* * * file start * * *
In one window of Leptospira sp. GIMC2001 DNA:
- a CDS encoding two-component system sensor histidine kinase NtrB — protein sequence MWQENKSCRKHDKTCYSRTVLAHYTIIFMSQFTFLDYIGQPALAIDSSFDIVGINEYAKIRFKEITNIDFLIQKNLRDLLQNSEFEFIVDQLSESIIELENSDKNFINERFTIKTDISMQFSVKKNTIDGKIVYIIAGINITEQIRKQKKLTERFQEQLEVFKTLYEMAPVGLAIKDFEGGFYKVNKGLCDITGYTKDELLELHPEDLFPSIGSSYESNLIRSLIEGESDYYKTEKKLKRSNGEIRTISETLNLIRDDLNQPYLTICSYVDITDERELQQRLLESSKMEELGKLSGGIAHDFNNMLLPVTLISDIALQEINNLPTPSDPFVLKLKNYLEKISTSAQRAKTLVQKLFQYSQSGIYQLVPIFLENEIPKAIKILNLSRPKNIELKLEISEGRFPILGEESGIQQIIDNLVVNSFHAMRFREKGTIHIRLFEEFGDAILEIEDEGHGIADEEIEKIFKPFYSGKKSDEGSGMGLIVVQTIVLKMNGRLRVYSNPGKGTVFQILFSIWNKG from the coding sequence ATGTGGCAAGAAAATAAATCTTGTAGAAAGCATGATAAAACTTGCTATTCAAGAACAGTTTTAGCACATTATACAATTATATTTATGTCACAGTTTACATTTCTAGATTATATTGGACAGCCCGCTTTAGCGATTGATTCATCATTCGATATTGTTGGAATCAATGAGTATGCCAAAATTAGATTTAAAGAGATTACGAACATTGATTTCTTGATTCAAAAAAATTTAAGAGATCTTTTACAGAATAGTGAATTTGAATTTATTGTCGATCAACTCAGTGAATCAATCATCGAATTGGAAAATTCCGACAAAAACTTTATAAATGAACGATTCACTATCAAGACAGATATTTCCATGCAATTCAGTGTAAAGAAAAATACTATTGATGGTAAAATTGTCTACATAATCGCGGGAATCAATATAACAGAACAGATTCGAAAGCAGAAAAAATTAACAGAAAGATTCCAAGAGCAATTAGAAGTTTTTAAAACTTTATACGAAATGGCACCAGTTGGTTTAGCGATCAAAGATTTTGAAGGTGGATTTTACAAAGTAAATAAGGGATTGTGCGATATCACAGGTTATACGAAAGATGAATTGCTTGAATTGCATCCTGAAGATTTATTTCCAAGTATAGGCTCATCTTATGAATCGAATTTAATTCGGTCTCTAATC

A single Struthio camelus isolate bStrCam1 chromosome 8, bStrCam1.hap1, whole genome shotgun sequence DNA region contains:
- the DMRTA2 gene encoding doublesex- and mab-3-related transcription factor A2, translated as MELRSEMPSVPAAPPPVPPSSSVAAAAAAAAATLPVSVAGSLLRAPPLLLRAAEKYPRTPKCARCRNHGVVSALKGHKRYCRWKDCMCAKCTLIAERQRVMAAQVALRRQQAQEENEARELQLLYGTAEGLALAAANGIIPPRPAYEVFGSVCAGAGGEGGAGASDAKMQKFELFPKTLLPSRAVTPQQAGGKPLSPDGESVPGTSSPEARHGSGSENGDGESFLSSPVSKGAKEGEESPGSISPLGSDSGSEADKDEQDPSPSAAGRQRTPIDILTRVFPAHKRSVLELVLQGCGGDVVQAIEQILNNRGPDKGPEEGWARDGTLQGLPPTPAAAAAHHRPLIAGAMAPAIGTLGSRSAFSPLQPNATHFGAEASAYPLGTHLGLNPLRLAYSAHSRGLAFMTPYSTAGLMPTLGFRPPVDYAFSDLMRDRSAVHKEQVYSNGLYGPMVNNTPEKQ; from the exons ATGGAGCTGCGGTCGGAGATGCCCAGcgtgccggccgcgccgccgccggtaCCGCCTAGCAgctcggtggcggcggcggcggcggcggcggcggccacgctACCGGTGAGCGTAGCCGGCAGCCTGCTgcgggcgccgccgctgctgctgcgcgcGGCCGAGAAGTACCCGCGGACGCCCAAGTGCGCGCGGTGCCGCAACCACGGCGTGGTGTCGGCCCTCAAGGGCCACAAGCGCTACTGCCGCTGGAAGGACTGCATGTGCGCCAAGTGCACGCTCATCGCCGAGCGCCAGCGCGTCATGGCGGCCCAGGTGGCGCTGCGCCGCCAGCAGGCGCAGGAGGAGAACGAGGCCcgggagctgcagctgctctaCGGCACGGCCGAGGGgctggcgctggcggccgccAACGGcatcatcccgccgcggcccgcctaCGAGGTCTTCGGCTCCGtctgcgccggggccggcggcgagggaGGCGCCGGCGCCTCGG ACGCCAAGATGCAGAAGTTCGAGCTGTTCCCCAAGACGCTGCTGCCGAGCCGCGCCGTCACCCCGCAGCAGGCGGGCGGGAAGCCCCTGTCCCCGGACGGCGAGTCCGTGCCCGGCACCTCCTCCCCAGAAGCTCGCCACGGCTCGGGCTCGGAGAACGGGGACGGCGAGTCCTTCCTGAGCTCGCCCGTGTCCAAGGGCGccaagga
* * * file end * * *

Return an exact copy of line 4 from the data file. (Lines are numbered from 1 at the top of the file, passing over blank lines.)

- the DMRTA2 gene encoding doublesex- and mab-3-related transcription factor A2, translated as MELRSEMPSVPAAPPPVPPSSSVAAAAAAAAATLPVSVAGSLLRAPPLLLRAAEKYPRTPKCARCRNHGVVSALKGHKRYCRWKDCMCAKCTLIAERQRVMAAQVALRRQQAQEENEARELQLLYGTAEGLALAAANGIIPPRPAYEVFGSVCAGAGGEGGAGASDAKMQKFELFPKTLLPSRAVTPQQAGGKPLSPDGESVPGTSSPEARHGSGSENGDGESFLSSPVSKGAKEGEESPGSISPLGSDSGSEADKDEQDPSPSAAGRQRTPIDILTRVFPAHKRSVLELVLQGCGGDVVQAIEQILNNRGPDKGPEEGWARDGTLQGLPPTPAAAAAHHRPLIAGAMAPAIGTLGSRSAFSPLQPNATHFGAEASAYPLGTHLGLNPLRLAYSAHSRGLAFMTPYSTAGLMPTLGFRPPVDYAFSDLMRDRSAVHKEQVYSNGLYGPMVNNTPEKQ; from the exons ATGGAGCTGCGGTCGGAGATGCCCAGcgtgccggccgcgccgccgccggtaCCGCCTAGCAgctcggtggcggcggcggcggcggcggcggcggccacgctACCGGTGAGCGTAGCCGGCAGCCTGCTgcgggcgccgccgctgctgctgcgcgcGGCCGAGAAGTACCCGCGGACGCCCAAGTGCGCGCGGTGCCGCAACCACGGCGTGGTGTCGGCCCTCAAGGGCCACAAGCGCTACTGCCGCTGGAAGGACTGCATGTGCGCCAAGTGCACGCTCATCGCCGAGCGCCAGCGCGTCATGGCGGCCCAGGTGGCGCTGCGCCGCCAGCAGGCGCAGGAGGAGAACGAGGCCcgggagctgcagctgctctaCGGCACGGCCGAGGGgctggcgctggcggccgccAACGGcatcatcccgccgcggcccgcctaCGAGGTCTTCGGCTCCGtctgcgccggggccggcggcgagggaGGCGCCGGCGCCTCGG ACGCCAAGATGCAGAAGTTCGAGCTGTTCCCCAAGACGCTGCTGCCGAGCCGCGCCGTCACCCCGCAGCAGGCGGGCGGGAAGCCCCTGTCCCCGGACGGCGAGTCCGTGCCCGGCACCTCCTCCCCAGAAGCTCGCCACGGCTCGGGCTCGGAGAACGGGGACGGCGAGTCCTTCCTGAGCTCGCCCGTGTCCAAGGGCGccaagga